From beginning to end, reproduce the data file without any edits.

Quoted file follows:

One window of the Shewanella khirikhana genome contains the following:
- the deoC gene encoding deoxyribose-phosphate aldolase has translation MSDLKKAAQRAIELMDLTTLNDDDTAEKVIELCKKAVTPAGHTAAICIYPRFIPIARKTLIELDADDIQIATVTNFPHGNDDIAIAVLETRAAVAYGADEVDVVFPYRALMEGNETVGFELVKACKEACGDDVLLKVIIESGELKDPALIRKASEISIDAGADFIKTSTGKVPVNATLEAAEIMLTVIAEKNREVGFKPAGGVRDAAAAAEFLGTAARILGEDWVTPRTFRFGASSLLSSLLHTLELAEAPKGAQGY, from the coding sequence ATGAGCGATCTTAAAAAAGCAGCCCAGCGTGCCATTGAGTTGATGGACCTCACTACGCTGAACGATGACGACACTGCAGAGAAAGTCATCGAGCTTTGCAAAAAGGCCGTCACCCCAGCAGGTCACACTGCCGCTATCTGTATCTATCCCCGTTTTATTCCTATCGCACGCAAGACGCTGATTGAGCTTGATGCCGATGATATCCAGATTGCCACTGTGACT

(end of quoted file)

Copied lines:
One window of the Shewanella khirikhana genome contains the following:
- the deoC gene encoding deoxyribose-phosphate aldolase has translation MSDLKKAAQRAIELMDLTTLNDDDTAEKVIELCKKAVTPAGHTAAICIYPRFIPIARKTLIELDADDIQIATVTNFPHGNDDIAIAVLETRAAVAYGADEVDVVFPYRALMEGNETVGFELVKACKEACGDDVLLKVIIESGELKDPALIRKASEISIDAGADFIKTSTGKVPVNATLEAAEIMLTVIAEKNREVGFKPAGGVRDAAAAAEFLGTAARILGEDWVTPRTFRFGASSLLSSLLHTLELAEAPKGAQGY, from the coding sequence ATGAGCGATCTTAAAAAAGCAGCCCAGCGTGCCATTGAGTTGATGGACCTCACTACGCTGAACGATGACGACACTGCAGAGAAAGTCATCGAGCTTTGCAAAAAGGCCGTCACCCCAGCAGGTCACACTGCCGCTATCTGTATCTATCCCCGTTTTATTCCTATCGCACGCAAGACGCTGATTGAGCTTGATGCCGATGATATCCAGATTGCCACTGTGACT